The main parties agreed that the new house would have a floor area 23 per cent larger than the bungalow's. The council accepted that it would be difficult to argue that it involved a disproportionate increase. However, it noted that the bungalow had already been extended by 65m2 since 1947 and asserted that this space should be discounted from the assessment. Comparison with the bungalow as it existed in 1947 showed an increase well in excess of 25 per cent, it argued.
The appellant claimed that any assessment must be made on the basis of the dwelling as it currently stands. PPG2 permits replacement of existing dwellings provided the increase would not be disproportionate, he pointed out. But the inspector decided that the council's local plan policy made clear that any assessment should be made on the dwelling as it existed in 1947. To include extensions permitted after 1947 would lead to replacement dwellings becoming larger and larger by increments during their lifetimes, he mused. This would circumvent green belt policy and over time erode the openness of such areas, he concluded.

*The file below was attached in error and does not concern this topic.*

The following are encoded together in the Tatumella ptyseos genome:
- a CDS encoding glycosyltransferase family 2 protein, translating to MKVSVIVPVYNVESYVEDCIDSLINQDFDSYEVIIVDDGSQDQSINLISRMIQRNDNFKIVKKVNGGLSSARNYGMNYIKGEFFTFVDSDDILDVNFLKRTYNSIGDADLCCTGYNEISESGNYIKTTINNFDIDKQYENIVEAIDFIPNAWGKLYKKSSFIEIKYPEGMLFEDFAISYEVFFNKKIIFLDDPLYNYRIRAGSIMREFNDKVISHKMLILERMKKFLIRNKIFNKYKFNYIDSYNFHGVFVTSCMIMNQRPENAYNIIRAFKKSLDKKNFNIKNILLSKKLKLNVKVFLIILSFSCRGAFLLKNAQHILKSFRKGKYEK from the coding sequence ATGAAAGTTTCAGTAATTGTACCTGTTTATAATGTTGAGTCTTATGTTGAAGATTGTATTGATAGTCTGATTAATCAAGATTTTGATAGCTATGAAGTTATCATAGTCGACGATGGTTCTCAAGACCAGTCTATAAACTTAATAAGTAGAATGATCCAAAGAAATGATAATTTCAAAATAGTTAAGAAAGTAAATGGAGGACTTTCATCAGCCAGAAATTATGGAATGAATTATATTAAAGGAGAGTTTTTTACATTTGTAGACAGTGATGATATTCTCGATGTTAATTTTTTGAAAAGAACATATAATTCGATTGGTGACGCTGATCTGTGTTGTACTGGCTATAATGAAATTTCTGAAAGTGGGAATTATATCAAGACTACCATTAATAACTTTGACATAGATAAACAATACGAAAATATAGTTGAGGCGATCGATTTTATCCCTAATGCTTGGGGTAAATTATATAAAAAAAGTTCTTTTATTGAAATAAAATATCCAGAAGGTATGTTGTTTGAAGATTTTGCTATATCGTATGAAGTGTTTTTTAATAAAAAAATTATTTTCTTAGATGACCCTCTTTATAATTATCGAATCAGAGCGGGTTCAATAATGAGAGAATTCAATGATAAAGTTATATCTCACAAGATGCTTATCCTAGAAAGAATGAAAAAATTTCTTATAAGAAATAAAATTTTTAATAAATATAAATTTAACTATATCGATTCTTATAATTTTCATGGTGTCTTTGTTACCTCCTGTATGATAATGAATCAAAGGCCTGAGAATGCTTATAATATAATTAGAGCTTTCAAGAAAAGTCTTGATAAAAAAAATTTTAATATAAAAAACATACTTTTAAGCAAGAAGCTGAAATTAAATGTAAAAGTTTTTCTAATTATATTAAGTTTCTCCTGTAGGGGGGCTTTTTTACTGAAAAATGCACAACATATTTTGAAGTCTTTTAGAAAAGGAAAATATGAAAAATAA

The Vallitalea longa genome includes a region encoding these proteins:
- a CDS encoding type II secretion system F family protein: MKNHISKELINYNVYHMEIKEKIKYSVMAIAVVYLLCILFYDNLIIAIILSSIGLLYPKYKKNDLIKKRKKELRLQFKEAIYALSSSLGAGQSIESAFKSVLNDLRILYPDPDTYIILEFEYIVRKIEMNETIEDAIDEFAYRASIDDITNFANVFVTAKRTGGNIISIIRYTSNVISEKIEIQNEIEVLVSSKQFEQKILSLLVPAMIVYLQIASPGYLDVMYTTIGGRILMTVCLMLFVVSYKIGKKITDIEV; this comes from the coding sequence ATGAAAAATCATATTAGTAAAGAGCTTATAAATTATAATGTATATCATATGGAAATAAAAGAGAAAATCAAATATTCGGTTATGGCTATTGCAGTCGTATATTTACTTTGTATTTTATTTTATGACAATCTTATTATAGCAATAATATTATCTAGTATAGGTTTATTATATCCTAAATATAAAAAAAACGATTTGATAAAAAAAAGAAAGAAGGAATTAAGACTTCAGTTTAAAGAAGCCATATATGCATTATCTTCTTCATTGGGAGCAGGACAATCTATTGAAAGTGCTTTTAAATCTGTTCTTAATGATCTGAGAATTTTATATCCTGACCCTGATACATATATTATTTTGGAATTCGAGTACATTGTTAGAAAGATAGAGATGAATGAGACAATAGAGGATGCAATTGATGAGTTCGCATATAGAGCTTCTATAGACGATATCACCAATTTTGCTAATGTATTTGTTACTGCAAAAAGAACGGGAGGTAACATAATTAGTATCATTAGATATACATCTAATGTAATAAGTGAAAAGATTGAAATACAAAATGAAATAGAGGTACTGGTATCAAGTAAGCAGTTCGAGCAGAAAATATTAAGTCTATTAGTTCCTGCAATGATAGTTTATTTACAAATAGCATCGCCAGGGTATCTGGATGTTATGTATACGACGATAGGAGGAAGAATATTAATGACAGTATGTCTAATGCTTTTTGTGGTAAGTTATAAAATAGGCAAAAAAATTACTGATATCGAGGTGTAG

Inspector: David Nicholson; Hearing